The night of the Oscars I was at a concert and consequently unable to view them, but I was told by everyone that the presenters did a pretty poor job. This was reflected by the 10 percent dip in viewership from last year.
Frankly, it doesnâ€™t surprise me. When I found out that James Franco was hosting I thought it was an odd choice. Apparently, others agreed. Nevertheless, a 10 percent dip for such an august entertainment event begs the question: were there other contributing factors? In other words, how much of the blame lies at the feet of past selections and the movies themselves?
Though there are many awards given out on Oscar night, only a half dozen or so are interesting. Consequently, I feel alright saying that only a small group of movies were must-sees for weighing in on the winners. I did not see The Kids Are Alright, Toy Story 3, or 127 Hours; none of these were serious contenders for that many awards. I did see every other highly talked-about film, though, and I will sum the awards up thusly: generally fair and deserved, but on the grand scheme True Grit got screwed over.
One important thing to bear in mind is that when it comes to the Oscars, there are no runner-up prizes (unless you count being nominated), so being second best at everything is worse than being first in one category and last in all the others, odd as that may seem. Consequently, when trying to make a film Oscar-bait, itâ€™s better to be spectacular in one regard than good in every way. This was the problem with True Grit; it wasnâ€™t flawed in any way, but there weren't any individual performances or facets of the flick that stood above the contenders. So while I think that the loss in each category was justified, looking at it collectively makes me feel sorry that it didnâ€™t win anything.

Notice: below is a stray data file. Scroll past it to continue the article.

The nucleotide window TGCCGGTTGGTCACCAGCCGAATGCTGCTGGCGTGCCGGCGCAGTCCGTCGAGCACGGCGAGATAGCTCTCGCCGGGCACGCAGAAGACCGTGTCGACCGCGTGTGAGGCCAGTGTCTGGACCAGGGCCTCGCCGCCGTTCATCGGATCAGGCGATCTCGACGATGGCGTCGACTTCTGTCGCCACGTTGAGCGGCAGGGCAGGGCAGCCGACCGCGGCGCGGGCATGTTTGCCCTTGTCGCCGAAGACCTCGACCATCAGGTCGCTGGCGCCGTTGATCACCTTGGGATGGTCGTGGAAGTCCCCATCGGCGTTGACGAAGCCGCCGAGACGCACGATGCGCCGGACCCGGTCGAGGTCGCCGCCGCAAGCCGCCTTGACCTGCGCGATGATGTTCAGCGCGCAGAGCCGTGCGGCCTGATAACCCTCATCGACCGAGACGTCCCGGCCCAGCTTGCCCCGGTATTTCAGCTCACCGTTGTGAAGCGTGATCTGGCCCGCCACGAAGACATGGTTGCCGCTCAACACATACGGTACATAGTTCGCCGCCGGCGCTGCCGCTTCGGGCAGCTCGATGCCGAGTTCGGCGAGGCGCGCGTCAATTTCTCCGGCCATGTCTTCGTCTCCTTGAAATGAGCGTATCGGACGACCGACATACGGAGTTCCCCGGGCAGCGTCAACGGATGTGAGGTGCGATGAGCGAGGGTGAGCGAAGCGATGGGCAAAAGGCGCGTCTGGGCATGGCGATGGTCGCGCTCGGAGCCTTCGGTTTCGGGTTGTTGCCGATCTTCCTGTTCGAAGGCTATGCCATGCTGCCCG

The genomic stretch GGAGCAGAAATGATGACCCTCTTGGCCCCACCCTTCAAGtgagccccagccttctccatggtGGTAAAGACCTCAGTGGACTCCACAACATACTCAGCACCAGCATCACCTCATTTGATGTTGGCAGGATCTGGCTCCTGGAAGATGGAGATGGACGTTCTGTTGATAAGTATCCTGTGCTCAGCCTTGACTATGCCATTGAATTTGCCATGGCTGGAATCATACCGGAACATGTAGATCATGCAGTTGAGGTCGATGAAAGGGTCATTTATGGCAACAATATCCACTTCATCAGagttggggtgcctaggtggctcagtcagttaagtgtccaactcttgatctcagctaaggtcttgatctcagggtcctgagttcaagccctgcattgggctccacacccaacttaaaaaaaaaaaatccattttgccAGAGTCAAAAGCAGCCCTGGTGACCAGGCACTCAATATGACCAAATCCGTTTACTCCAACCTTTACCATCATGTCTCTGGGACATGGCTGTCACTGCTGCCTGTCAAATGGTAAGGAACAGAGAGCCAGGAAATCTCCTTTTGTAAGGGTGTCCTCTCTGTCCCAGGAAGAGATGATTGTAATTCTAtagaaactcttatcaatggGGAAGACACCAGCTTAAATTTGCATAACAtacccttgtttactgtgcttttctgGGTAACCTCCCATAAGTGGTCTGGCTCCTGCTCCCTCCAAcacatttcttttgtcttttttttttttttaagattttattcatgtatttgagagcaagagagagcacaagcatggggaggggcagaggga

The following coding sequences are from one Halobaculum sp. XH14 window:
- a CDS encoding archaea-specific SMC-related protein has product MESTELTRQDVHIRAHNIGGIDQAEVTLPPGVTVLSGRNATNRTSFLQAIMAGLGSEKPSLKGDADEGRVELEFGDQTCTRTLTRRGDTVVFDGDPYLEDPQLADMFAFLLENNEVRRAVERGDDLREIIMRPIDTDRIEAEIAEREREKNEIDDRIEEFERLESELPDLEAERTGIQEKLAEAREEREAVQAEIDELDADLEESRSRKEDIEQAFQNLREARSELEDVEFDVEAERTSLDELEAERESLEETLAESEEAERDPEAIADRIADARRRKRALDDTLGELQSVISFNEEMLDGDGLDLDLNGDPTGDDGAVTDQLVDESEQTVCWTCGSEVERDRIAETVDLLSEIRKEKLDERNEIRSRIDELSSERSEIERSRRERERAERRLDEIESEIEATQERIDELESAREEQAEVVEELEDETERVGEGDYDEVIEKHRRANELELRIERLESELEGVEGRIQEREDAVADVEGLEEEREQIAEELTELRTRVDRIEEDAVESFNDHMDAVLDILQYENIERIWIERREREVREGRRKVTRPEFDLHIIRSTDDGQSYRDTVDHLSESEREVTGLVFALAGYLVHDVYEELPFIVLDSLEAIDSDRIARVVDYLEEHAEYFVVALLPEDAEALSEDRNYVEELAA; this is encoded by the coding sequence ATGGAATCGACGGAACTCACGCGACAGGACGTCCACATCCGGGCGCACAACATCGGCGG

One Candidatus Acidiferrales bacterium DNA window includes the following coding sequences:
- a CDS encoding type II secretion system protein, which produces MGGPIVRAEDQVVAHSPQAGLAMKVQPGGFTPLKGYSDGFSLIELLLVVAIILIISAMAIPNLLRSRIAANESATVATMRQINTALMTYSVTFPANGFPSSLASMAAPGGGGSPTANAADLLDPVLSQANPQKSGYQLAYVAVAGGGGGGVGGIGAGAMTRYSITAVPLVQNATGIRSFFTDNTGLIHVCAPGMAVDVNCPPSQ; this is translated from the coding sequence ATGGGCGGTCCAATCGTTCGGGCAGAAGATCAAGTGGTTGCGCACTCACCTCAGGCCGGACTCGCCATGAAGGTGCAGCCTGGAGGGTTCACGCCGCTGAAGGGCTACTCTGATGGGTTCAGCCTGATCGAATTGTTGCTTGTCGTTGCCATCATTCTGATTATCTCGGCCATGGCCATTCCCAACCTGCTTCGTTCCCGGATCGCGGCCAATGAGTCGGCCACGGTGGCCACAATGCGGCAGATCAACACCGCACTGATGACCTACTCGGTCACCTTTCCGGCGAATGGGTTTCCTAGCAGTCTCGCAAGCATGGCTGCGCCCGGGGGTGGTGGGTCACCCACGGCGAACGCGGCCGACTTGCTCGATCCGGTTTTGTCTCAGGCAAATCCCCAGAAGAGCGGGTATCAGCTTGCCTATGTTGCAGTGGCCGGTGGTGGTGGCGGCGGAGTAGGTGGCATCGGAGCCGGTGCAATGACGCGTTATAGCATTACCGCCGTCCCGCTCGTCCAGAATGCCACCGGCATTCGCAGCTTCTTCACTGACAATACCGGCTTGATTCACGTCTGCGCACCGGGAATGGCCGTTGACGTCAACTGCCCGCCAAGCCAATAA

Like I said earlier though, other than my feelings about True Grit, I mostly think things went well. Letâ€™s break it down award-by-award:
Best Picture: As Oscar night approached, it became increasingly clear that unless there was a large upset, either The Social Network or The Kingâ€™s Speech would be taking home the prize. Of course, it turned out to be the latter. Having seen both movies, I can say that this award was given out justly. The Kingâ€™s Speech was much more enjoyable to watch and also involved a considerably more demanding performance from the leading man. Some people speculated that Black Swan would pull an upset, but Iâ€™m really glad it didnâ€™t. At the risk of sounding unsophisticated, I know that the movie was brilliant and stunning, but it was also pretentious and disgusting. It was a well done movie, but not an enjoyable one. Considering the criticism the Academy has been given over the past few years that theyâ€™re straying too far from what mainstream people like, choosing Black Swan would have been a disastrous decision.